nep-hap New Economics Papers
on Economics of Happiness
Issue of 2020‒07‒27
three papers chosen by

  1. The cost of being too patient By Giuliano, Paola; Sapienza, Paola
  2. Subnational borders and individual well-being : Evidence from the merger of French regions By Lionel WILNER
  3. Lifetime events and the well-being of older people. By Aassve, Arnstein; Luppi, Francesca; Pronzato, Chiara; Pudney, Steve

  1. By: Giuliano, Paola; Sapienza, Paola
    Abstract: We study the cost of being too patient on happiness. We find that the relationship between patience and various measures of subjective well-being is hump-shaped: it exists an optimal amount of patience that maximizes happiness. Beyond this optimal level, higher levels of patience have a negative impact on well-being.
    Keywords: Happiness; Patience
    JEL: A10 D9 Z1
    Date: 2020–01
  2. By: Lionel WILNER (INSEE – CREST)
    Abstract: Using the 2016 merger of French regions as a natural experiment, this paper adopts a difference-in-difference identification strategy to recover its causal impact on individual subjective well-being. No depressing effect is found despite increased centralization and higher local public spending, an intended effect of the merger. Life satisfaction has even increased in regions that were absorbed from economic and political viewpoints. The empirical evidence suggests that local economic performance improved in the concerned regions, which includes a faster decline in the unemployment rate. In this setting, economic gains have likely outweighed cultural attachment to administrative regions.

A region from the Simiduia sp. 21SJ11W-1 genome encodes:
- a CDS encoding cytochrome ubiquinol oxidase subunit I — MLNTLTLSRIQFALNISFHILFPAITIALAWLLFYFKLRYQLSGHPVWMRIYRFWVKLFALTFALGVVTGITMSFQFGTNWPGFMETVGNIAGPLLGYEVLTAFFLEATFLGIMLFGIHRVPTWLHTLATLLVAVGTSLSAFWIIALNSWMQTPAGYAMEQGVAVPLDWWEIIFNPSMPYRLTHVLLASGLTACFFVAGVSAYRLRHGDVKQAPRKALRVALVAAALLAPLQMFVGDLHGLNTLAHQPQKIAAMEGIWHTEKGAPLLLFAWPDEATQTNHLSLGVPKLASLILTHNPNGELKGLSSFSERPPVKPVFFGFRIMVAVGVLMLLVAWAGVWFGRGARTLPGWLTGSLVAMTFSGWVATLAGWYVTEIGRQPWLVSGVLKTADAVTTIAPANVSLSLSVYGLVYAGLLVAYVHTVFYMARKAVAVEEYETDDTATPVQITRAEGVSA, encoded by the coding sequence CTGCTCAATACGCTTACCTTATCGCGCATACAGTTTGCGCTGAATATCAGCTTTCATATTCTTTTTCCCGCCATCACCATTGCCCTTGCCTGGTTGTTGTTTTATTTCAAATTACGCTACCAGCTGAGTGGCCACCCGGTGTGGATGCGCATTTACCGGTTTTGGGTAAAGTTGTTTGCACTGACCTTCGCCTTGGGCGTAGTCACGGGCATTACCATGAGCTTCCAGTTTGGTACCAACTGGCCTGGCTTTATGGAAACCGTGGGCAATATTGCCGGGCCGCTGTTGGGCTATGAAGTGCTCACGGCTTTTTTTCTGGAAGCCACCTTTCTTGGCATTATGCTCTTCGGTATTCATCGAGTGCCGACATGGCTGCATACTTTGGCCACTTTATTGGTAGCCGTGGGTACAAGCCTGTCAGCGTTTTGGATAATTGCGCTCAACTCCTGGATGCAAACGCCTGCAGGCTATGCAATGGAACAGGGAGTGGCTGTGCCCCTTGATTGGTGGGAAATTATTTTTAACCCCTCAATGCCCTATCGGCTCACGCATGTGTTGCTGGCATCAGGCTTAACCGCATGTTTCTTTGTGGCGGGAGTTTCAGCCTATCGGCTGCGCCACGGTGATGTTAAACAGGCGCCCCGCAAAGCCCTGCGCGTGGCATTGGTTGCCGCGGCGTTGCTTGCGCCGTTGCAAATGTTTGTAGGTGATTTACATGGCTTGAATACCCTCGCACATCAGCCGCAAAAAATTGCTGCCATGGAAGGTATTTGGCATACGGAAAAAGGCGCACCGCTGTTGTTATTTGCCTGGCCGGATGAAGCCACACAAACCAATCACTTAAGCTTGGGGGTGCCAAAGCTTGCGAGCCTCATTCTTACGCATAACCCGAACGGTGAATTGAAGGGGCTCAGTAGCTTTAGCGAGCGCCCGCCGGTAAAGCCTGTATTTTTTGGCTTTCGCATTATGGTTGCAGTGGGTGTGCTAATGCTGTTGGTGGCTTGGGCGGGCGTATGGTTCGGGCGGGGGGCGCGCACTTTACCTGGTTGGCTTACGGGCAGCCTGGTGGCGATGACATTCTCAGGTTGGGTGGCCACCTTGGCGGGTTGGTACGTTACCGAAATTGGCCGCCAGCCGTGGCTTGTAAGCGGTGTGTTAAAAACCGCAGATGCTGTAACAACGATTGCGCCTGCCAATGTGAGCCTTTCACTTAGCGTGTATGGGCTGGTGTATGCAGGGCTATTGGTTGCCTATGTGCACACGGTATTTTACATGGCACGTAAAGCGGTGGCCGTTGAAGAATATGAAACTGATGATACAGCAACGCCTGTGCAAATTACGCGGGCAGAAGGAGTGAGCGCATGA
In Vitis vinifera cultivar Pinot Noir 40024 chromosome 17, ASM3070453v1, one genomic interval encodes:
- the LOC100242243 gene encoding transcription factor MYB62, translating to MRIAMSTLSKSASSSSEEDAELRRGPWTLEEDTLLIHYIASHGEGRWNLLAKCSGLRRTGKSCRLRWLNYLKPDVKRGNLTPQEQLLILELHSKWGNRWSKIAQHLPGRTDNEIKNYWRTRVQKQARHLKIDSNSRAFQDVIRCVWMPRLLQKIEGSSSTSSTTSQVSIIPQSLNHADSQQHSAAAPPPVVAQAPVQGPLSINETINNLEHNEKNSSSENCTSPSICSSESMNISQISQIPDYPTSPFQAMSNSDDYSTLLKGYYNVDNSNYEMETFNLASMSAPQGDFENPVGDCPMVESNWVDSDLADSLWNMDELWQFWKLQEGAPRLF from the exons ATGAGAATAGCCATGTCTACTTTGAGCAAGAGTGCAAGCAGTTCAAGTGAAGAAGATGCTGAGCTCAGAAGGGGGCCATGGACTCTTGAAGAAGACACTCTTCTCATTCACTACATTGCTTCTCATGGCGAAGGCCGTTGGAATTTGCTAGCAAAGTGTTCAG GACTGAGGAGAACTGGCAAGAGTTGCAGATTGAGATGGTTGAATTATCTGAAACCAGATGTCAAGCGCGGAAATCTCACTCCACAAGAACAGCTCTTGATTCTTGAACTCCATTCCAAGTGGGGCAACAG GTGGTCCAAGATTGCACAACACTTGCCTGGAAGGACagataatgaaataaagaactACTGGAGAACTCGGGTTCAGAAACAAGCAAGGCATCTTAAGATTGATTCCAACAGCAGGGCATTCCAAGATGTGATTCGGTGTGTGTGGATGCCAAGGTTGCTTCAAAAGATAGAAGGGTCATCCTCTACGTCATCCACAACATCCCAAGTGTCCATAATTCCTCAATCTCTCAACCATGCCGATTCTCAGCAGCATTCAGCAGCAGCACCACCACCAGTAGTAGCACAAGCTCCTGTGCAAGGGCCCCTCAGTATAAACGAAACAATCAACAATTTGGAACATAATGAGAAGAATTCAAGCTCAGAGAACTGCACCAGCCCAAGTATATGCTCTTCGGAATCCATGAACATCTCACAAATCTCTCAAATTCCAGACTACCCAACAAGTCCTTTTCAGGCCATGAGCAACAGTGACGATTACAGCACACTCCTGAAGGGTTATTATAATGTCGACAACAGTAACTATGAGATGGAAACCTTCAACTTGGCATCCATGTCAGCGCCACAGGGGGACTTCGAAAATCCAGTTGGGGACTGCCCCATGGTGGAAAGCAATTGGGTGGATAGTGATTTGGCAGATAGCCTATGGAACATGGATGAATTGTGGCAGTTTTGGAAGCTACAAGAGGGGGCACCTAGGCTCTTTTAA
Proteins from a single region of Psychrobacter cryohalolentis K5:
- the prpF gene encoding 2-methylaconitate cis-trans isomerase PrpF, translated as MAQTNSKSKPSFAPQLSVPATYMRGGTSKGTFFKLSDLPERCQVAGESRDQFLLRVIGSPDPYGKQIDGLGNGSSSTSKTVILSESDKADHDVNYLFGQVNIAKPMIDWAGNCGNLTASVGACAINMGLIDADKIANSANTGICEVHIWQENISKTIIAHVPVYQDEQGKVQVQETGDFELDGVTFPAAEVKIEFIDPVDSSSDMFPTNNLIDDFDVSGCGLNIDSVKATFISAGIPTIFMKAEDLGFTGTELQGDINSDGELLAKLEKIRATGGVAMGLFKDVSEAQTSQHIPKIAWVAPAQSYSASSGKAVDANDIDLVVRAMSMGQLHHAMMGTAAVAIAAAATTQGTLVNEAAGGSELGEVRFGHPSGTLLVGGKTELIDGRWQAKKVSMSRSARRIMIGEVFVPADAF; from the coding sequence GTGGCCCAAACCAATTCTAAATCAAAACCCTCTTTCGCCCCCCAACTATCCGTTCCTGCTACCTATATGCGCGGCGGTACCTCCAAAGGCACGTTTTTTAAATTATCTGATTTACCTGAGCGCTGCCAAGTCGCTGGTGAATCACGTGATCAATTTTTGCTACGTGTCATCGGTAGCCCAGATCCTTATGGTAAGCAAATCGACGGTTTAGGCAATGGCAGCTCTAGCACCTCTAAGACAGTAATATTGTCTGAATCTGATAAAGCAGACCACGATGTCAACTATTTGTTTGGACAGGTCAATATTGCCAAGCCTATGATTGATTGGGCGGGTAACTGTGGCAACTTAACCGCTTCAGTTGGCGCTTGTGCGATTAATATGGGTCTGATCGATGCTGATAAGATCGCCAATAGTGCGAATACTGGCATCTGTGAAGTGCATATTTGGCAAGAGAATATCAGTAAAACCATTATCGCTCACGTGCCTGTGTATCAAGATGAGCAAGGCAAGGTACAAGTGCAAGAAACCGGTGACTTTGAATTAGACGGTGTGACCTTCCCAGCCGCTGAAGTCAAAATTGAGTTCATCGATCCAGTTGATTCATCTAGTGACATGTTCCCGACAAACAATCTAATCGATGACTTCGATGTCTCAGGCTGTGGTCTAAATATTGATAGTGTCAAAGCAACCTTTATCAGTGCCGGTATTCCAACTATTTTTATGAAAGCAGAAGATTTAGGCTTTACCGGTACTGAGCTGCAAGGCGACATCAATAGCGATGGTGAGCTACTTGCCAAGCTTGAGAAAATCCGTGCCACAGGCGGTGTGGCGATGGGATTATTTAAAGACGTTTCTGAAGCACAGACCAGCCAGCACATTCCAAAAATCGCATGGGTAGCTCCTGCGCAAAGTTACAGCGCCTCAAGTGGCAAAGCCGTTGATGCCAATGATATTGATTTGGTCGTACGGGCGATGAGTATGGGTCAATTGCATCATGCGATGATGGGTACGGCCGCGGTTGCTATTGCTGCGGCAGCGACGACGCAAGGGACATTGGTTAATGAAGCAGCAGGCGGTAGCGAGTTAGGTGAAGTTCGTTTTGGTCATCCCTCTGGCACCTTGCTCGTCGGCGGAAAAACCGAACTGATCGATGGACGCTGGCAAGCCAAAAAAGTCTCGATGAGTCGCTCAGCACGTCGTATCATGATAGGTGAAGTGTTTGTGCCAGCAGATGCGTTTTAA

Keywords: Merger of regions, natural experiment, difference-in-difference, subjective well-being, centralization
    JEL: H75 I31
    Date: 2020–07–09
  3. By: Aassve, Arnstein; Luppi, Francesca; Pronzato, Chiara; Pudney, Steve (University of Turin)
    Abstract: This paper investigates the relationships between physical health, work, family history and mental well-being of people aged 50+ years and tests whether their children’s education, family formation and work circumstances also affect their level of depression. We use data for 10 European countries from six waves of the Survey of Health Ageing Retirement in Europe, from which we can observe current circumstances, past events and changes of conditions over time for older parents and their adult children. We find strong beneficial effects of being retired and detrimental effects of bad health conditions. A problematic family of origin, as well as grief over the death of spouses or children, persists over the entire life. Regarding non-coresident adult children, we observe that having children in better working and family conditions beneficially affects parental mental well-being. Geographical variability allows testing of whether the effects vary across different cultural contexts and institutions. Important context heterogeneities emerge: unemployment is more burdensome in countries with more difficult labour market conditions, sickness is less heavy in countries with better healthcare systems and divorce is less bearable in countries characterized by more traditional family values.
    Date: 2020–02

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